Top Anthropology Schools
The study of what makes us human, anthropology, is a diverse social science offering a wide range of study. The classic “four-field” approach includes education in cultural, linguistic, physical, and archaeological anthropology. There are many good schools for undergraduates and graduates alike depending on their particular interests, many of which still use this approach. However, schools tend to have at least one sub-field in which they specialize such as cultural anthropology, within which the faculty research typically dictates the program focus. For example, the sub-field of cultural anthropology covers an incredible breadth of epistemologies and geographic areas of study. No two programs are remotely alike. Similarly, the sub-field of physical anthropology, or biological anthropology as it is more recently called, has its own areas of specialization such as bio-archaeology of the Americas, study of the human fossil record, and primate behavioral ecology.
The prospects for a general list of the top programs in anthropology may seem hopeless given the above information, but it is possible to select a short list of schools based on their unique qualities, a process that is more qualitative than quantitative, but that may be more advantageous to students. Here are five programs, in no particular order, that either have proven track records within their respective sub-fields at the graduate level, or which have been producing recent PhDs who are going on to conduct interesting and high-caliber research.
Caveat: this list is highly subjective and is based on my opinions, having spent the last eight years in the anthropology world, both cultural and physical.
City University of New York (CUNY) – The Graduate Center
CUNY is a rare school, providing an excellent and relatively inexpensive education in anthropology, with a strong program in cultural anthropology as well as physical anthropology and archaeology, being a member of the New York Consortium for Evolutionary Primatology (NYCEP). NYCEP is composed of the CUNY system, New York University and Columbia. It is also affiliated with the American Museum of Natural History. Students have access to all affiliated institutions and take courses from a diverse pool of professors. I must admit some bias in choosing CUNY for this list as I received my master’s degree in anthropology from Hunter College, a CUNY school. Nevertheless, I have researched many anthropology programs over the years and CUNY truly is unique and worth exploring.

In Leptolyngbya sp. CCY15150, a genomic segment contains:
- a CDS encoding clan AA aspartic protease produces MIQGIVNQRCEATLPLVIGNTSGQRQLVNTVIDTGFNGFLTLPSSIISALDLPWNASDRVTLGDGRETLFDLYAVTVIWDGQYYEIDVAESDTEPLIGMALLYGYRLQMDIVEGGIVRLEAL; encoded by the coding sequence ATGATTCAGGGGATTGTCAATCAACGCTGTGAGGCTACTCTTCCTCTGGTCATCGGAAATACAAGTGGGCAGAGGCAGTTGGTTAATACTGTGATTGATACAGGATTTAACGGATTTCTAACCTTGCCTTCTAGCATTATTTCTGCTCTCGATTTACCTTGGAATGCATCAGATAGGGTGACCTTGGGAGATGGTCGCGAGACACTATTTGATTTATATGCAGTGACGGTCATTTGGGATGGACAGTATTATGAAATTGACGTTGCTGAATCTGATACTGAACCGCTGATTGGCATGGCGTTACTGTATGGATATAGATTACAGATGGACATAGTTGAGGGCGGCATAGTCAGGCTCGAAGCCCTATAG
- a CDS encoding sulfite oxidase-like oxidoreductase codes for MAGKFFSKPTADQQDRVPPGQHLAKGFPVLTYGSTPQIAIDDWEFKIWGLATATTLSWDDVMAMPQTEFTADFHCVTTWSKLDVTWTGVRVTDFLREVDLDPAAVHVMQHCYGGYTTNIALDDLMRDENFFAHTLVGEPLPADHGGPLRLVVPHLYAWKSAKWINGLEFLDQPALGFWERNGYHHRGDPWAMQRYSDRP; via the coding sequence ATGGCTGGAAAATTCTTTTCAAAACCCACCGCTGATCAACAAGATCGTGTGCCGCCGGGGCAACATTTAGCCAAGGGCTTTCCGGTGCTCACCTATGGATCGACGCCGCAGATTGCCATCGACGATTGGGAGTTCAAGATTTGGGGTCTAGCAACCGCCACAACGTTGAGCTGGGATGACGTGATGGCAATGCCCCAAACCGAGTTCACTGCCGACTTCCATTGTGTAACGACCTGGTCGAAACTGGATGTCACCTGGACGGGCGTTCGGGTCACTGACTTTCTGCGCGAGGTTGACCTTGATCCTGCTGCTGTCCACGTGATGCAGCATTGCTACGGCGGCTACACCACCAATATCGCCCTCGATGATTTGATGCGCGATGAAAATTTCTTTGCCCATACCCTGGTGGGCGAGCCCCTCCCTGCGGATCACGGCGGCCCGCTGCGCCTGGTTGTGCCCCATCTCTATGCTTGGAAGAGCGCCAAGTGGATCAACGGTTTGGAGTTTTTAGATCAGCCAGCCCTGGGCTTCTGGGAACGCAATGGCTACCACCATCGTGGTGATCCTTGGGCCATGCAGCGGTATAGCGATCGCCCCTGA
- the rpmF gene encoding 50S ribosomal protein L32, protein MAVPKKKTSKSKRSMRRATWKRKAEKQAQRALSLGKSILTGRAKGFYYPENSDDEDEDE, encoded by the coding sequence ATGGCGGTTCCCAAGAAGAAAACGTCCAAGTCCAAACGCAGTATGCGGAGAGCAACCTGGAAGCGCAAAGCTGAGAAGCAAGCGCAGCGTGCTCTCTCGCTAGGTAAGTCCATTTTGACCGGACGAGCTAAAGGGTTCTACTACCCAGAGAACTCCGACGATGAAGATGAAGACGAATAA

New York University (NYU)
As mentioned above, NYU is a member of NYCEP, a program for the study of primate and human evolution making it an excellent place for physical anthropology. NYU also has a strong program in cultural anthropology with faculty specializing in topics ranging from medicine to media and the arts, research that is still fairly new to the larger world of cultural anthropology. Of course NYU is considerably more expensive than CUNY, but they are able to fully fund many, if not all incoming PhD students.
It is almost a cliché to list Harvard here, but it remains one of the best institutions for anthropology, both cultural and physical, although the departments did diverge several years ago. Now the anthropology department has a cultural focus incorporating archaeology and social anthropology, while the department of human evolutionary biology covers the physical anthropology realm and includes genetic studies. This division may have advantages in terms of being more focused, but in my opinion it does a disservice to many students who perhaps did not have a classical “four-field” undergraduate education. Regardless, Harvard provides a top-notch education and fully funds their students. Furthermore, a PhD from Harvard continues to open doors, something that remains important at the end of the day.
University of California – Berkeley
Similar to Harvard, I would be remiss if I did not list Berkeley here. Also similarly, their department split several years ago, though not as clearly as Harvard’s. UC Berkeley’s anthropology department does contain a PhD in physical anthropology, but most of the courses and faculty are actually in the integrative biology department. I like to think of this as the hard-core physical anthropology program as you really need a strong biology background in order to get in. Their cultural program has traditionally been strong and they place an emphasis on the growing field of Medical Anthropology.
University of Texas – Austin
UT Austin is one of those schools that most people don’t immediately think of when applying to graduate school for social sciences, unless they are fans of the city of Austin. UT Austin’s anthropology program has rapidly gained weight in terms of its academic value. While I cannot speak for its cultural anthropology program, though it appears to be robust, the physical anthropology wing is becoming a force to be reckoned with in the arena of primate evolutionary studies. Their recent PhDs have quickly become important researchers in their respective specialties and there is every indication that the current batch of students will do just as well. UT Austin is definitely a school worth checking out.
There are many more programs that deserve mention on this list such as George Washington University, Duke, University of Chicago, Yale, Princeton, Arizona State University, and University of Michigan, to name a few. The schools that I discussed were chosen because they have strong programs in both cultural and physical anthropology or because they have shown dramatic improvement in the quality of their scholarship. If I were to include programs that also have strong linguistic anthropology and archaeology programs the list would become overly cumbersome. For students of anthropology looking for a graduate school, these five are a good place to start looking.